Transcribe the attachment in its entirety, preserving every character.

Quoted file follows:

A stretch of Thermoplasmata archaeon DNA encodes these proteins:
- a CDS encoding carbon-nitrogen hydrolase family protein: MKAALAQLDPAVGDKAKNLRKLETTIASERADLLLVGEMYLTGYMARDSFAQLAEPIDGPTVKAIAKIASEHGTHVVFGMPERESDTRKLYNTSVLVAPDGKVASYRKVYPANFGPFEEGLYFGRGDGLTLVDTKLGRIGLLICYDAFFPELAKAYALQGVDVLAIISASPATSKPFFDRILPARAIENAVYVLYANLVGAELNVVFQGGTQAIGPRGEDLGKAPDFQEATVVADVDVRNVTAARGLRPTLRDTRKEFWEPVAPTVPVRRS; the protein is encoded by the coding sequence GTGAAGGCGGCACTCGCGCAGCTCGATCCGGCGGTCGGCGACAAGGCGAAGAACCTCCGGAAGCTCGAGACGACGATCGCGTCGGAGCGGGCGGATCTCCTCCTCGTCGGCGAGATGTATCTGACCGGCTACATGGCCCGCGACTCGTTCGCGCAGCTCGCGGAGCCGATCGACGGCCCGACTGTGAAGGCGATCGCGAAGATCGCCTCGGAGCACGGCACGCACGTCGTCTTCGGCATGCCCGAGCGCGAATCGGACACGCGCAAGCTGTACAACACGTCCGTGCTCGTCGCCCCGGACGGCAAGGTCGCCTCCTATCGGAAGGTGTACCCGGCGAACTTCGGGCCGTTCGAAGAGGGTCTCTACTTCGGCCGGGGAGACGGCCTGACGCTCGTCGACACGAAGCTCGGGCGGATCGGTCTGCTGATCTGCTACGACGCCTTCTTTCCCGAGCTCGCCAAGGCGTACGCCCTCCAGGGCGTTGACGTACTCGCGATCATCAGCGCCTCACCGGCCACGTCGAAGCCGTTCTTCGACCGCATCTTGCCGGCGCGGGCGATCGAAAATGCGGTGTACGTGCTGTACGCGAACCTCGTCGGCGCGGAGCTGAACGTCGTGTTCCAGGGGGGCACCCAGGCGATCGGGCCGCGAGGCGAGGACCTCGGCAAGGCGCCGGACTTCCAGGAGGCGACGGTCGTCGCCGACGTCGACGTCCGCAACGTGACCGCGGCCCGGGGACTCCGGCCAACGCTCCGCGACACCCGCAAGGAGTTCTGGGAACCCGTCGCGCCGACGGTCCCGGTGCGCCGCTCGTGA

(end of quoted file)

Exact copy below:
A stretch of Thermoplasmata archaeon DNA encodes these proteins:
- a CDS encoding carbon-nitrogen hydrolase family protein: MKAALAQLDPAVGDKAKNLRKLETTIASERADLLLVGEMYLTGYMARDSFAQLAEPIDGPTVKAIAKIASEHGTHVVFGMPERESDTRKLYNTSVLVAPDGKVASYRKVYPANFGPFEEGLYFGRGDGLTLVDTKLGRIGLLICYDAFFPELAKAYALQGVDVLAIISASPATSKPFFDRILPARAIENAVYVLYANLVGAELNVVFQGGTQAIGPRGEDLGKAPDFQEATVVADVDVRNVTAARGLRPTLRDTRKEFWEPVAPTVPVRRS; the protein is encoded by the coding sequence GTGAAGGCGGCACTCGCGCAGCTCGATCCGGCGGTCGGCGACAAGGCGAAGAACCTCCGGAAGCTCGAGACGACGATCGCGTCGGAGCGGGCGGATCTCCTCCTCGTCGGCGAGATGTATCTGACCGGCTACATGGCCCGCGACTCGTTCGCGCAGCTCGCGGAGCCGATCGACGGCCCGACTGTGAAGGCGATCGCGAAGATCGCCTCGGAGCACGGCACGCACGTCGTCTTCGGCATGCCCGAGCGCGAATCGGACACGCGCAAGCTGTACAACACGTCCGTGCTCGTCGCCCCGGACGGCAAGGTCGCCTCCTATCGGAAGGTGTACCCGGCGAACTTCGGGCCGTTCGAAGAGGGTCTCTACTTCGGCCGGGGAGACGGCCTGACGCTCGTCGACACGAAGCTCGGGCGGATCGGTCTGCTGATCTGCTACGACGCCTTCTTTCCCGAGCTCGCCAAGGCGTACGCCCTCCAGGGCGTTGACGTACTCGCGATCATCAGCGCCTCACCGGCCACGTCGAAGCCGTTCTTCGACCGCATCTTGCCGGCGCGGGCGATCGAAAATGCGGTGTACGTGCTGTACGCGAACCTCGTCGGCGCGGAGCTGAACGTCGTGTTCCAGGGGGGCACCCAGGCGATCGGGCCGCGAGGCGAGGACCTCGGCAAGGCGCCGGACTTCCAGGAGGCGACGGTCGTCGCCGACGTCGACGTCCGCAACGTGACCGCGGCCCGGGGACTCCGGCCAACGCTCCGCGACACCCGCAAGGAGTTCTGGGAACCCGTCGCGCCGACGGTCCCGGTGCGCCGCTCGTGA